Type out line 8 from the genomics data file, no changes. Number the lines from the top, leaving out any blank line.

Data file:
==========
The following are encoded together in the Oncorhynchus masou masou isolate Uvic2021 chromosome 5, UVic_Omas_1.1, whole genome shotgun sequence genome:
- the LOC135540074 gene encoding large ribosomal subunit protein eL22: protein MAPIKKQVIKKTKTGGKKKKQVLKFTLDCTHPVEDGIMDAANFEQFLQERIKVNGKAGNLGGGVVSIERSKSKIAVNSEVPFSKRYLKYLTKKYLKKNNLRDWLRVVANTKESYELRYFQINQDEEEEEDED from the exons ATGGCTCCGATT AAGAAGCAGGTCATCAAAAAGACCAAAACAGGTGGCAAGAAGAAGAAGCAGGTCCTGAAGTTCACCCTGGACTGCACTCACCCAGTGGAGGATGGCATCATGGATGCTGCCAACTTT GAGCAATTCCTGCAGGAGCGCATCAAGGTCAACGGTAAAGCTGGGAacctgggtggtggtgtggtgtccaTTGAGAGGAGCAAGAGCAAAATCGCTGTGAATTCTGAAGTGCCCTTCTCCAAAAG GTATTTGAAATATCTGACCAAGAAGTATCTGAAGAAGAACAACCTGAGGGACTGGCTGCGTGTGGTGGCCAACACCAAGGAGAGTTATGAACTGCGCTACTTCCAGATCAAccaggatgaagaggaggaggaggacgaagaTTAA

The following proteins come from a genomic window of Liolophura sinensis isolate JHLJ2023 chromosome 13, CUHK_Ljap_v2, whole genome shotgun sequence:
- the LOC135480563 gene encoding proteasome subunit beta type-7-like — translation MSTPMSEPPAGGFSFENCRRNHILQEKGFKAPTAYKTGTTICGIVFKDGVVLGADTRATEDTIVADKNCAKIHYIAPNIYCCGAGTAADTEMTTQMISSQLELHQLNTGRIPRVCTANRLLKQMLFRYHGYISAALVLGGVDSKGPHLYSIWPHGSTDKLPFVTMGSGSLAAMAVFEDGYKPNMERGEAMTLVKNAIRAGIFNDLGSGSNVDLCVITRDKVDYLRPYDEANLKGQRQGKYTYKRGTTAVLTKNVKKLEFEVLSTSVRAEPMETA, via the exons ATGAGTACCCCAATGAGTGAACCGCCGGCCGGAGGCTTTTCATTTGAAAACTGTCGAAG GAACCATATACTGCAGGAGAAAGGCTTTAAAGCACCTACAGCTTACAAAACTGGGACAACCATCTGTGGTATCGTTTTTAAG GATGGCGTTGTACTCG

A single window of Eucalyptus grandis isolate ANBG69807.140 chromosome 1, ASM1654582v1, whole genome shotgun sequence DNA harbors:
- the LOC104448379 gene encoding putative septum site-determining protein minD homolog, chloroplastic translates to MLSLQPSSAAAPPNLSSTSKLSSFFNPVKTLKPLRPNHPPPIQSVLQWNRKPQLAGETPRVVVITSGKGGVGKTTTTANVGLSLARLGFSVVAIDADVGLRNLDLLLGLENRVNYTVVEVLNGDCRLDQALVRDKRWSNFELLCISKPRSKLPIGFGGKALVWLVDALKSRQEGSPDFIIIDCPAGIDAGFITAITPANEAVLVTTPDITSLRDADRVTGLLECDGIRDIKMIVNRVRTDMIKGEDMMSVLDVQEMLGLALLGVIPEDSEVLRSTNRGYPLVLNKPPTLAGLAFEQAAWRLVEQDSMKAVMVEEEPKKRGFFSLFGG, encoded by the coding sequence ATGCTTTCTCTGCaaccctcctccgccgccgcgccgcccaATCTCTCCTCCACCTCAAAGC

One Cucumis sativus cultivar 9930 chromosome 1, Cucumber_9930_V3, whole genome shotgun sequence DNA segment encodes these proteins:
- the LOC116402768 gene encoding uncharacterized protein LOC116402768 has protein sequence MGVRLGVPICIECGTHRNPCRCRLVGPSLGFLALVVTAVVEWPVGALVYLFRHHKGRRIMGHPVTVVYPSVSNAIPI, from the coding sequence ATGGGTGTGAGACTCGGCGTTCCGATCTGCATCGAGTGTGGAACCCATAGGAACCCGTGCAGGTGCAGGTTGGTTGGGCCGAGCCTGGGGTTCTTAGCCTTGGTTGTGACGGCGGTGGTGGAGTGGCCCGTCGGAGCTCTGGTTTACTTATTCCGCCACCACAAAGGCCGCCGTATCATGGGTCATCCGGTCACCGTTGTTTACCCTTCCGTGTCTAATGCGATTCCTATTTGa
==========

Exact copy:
- the LOC116402768 gene encoding uncharacterized protein LOC116402768 has protein sequence MGVRLGVPICIECGTHRNPCRCRLVGPSLGFLALVVTAVVEWPVGALVYLFRHHKGRRIMGHPVTVVYPSVSNAIPI, from the coding sequence ATGGGTGTGAGACTCGGCGTTCCGATCTGCATCGAGTGTGGAACCCATAGGAACCCGTGCAGGTGCAGGTTGGTTGGGCCGAGCCTGGGGTTCTTAGCCTTGGTTGTGACGGCGGTGGTGGAGTGGCCCGTCGGAGCTCTGGTTTACTTATTCCGCCACCACAAAGGCCGCCGTATCATGGGTCATCCGGTCACCGTTGTTTACCCTTCCGTGTCTAATGCGATTCCTATTTGa